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Better Mac & Cheese

Easier, tastier, healthier mac and cheese? It's true! Replace some of the cheese with pureed butternut squash and skip the complicated stuff for a light, moist, flavor-packed version that kids and adults actually love more. Save about half the fat while increasing fiber. You can even use whatever cheeses and pasta you have on hand. Seriously Better Butternut Squash Mac & Cheese 500 g pasta (any shape), cooked 1 medium butternut squash, peeled, seeded and cubed (3-4 cups) 1.5 cups low-fat milk 1 cup low-fat chicken broth Pinch of salt, pepper, nutmeg and cayenne to taste 100 g cheddar, gouda, or any cheese you like, grated 1/2 cup part-skim ricotta cheese 1 tbsp olive oil 2 tbsp grated Parmesan cheese 2 tbsp bread crumbs Cooking spray Heat oven to 375F/190C. Combine milk and chicken broth in a saucepan. Simmer squash until soft, about 20 minutes, then mash with remaining liquid. Stir in salt, pepper, and a pinch of nutmeg and cayenne, to taste. Place cooked, drained pasta in a large bowl. Stir in squash mixture, ricotta and grated cheese, except Parmesan. Lightly coat a large, rectangular baking dish with cooking spray. Transfer noodle mixture to dish. Mix olive oil, Parmesan and bread crumbs. Sprinkle over the top. Cover with foil and bake for 30 minutes. Uncover and bake until crisp and lightly browned around the edges, about 30 minutes more. Nutritional facts (per serving)1 Total carbohydrate 62 g Sugars 6 g Fibre 5 g Calories 408 Total fat 10 g Saturated fat 5 g Protein 18 g Cholesterol 26 mg Sodium 172 mg

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3 woman discussing and sharing ideas

8 Diabetes Hacks You Can Try Today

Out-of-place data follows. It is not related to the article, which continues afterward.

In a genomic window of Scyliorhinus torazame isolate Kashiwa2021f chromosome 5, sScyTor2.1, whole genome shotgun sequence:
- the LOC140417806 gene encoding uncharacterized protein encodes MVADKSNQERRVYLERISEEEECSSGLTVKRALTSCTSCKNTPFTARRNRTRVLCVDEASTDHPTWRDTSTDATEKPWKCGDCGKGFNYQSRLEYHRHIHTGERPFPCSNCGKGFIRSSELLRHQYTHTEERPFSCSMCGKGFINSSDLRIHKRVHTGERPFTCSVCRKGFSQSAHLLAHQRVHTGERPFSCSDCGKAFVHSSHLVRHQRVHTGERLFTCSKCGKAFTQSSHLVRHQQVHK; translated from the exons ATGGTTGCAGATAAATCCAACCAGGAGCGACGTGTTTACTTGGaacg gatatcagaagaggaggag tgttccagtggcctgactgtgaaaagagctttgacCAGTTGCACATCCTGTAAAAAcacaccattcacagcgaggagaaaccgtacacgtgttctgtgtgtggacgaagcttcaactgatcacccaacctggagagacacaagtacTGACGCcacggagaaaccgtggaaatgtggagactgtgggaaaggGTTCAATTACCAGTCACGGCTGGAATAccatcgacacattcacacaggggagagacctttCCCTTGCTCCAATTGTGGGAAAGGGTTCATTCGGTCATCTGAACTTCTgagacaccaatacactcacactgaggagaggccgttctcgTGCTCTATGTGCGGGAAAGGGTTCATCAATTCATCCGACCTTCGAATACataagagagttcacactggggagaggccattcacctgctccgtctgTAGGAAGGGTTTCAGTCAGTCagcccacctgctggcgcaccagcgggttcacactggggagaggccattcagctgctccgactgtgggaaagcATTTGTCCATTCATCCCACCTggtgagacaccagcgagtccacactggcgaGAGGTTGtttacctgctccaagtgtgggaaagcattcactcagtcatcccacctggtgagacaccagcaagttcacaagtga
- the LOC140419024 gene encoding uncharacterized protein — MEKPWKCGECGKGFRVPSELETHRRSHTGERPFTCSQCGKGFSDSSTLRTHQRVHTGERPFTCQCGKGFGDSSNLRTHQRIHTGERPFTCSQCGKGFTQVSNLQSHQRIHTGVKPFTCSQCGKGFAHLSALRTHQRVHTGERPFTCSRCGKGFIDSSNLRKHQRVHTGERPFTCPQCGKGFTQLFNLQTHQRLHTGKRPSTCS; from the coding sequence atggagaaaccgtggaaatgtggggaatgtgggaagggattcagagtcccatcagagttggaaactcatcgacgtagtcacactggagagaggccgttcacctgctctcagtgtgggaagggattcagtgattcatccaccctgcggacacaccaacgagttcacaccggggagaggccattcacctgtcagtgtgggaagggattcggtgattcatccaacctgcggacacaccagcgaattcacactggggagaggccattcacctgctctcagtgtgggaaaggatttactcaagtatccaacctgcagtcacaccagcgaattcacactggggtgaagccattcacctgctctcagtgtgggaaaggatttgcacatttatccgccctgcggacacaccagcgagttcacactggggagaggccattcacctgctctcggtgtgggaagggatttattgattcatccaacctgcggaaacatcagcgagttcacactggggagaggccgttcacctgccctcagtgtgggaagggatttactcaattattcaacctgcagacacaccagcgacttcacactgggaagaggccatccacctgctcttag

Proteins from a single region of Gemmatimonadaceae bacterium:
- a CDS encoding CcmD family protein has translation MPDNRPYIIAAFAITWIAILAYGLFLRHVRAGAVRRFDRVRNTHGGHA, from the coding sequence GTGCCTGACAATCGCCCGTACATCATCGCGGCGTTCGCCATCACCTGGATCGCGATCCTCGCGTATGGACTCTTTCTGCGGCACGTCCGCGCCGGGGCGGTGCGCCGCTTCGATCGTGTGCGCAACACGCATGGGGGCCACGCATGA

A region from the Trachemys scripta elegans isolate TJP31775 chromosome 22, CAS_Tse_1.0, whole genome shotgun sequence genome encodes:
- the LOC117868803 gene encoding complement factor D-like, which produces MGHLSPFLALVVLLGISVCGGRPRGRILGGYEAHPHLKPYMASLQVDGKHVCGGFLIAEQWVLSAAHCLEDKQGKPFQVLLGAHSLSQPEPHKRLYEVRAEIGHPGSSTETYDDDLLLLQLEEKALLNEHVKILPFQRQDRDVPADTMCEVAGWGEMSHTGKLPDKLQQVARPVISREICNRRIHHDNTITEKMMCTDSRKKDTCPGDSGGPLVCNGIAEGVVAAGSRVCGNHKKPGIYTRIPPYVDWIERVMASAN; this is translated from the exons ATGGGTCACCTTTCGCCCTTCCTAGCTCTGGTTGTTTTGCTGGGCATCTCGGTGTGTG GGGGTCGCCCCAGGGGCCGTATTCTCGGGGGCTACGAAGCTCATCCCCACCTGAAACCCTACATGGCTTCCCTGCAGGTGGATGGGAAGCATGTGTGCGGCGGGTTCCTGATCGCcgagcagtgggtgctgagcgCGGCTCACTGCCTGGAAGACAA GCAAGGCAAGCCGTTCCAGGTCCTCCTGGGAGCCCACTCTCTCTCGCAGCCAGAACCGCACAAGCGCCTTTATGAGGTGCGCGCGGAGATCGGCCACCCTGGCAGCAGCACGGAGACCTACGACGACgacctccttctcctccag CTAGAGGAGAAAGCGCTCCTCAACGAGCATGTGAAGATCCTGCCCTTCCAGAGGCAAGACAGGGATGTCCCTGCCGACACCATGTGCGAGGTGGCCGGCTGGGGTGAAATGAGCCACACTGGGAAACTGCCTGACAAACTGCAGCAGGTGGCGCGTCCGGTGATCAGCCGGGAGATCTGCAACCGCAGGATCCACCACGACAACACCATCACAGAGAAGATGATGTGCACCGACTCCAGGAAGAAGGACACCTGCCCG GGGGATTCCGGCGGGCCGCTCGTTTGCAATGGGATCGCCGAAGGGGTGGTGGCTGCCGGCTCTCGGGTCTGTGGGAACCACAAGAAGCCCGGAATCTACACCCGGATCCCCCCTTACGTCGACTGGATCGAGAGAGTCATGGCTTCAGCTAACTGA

The diabetes community is great at sharing—especially when they come up with an idea for making life a little easier. Consider these Simply Smart tricks for managing your health and gear. Show emergency info on a locked phone. You may have your ICE (in case of emergency) contact noted in your phone, but that doesn't help if emergency workers can't unlock it. For Apple devices, important information that has been entered into the health app, such as health conditions, allergies and emergency contacts, can be accessed without unlocking. Android phones running on Android 7.0 or higher can display emergency information and contact details on the emergency call screen. setting. Another great option is to type up emergency contacts and basic health information (for example, that you have diabetes) and save it as an image you can use as the background on your lock screen. Set reminders for anything. While your phone is out, think about all the ways you can use the reminder function to keep you on track. If you tend to get distracted, you can set a reminder to eat after you give yourself bolus insulin. If you pump, use it to remind you when to change your infusion set. Or simply remind yourself to test your blood sugar. Take your SKIs (snacks, kit and insulin). A dedicated diabetes pack can make it easy to get out the door fast. Include your test kit, insulin, infusion sets, low treatments and whatever else you regularly need. Extra batteries and a coin for opening battery compartments can be helpful, too. Head off hunger. Pack your own snacks so you don't just grab what's nearby when you're hungry. Prepackaged protein or snack bars work well, or you can measure your favorites into zip-top bags or small food containers. Packing your own can help you control carbs, as well as save calories and money. Keep juice boxes near your bed. Some fruit juices taste okay at room temp, and can make it easier to treat a low when you're sleepy. Snip off the ends of the straw covers to make them easier to handle if you're shaky. Wrap a prescription around your second-to-last vial. Whether it's test strips, oral medication or insulin, a rubber band can hold your next prescription (or a reminder to call and refill) around your current supplies. When you open the last (or second-to-last) package, it's time to call. Make a portable sharps container. An old prescription or vitamin bottle, boldly labeled "sharps" in permanent marker, can hold onto used lancets or needles until you have a chance to dispose of them properly. Contain used test strips. An old test strip vial or pill bottle is the perfect size for holding used test strips, and it can probably fit easily in your test kit. Label it with brightly colored tape or a sticker so you can differentiate between new strips and old. What are your diabetes tips and tricks? Share them on our Facebook page or on Twitter with #SimplySmart!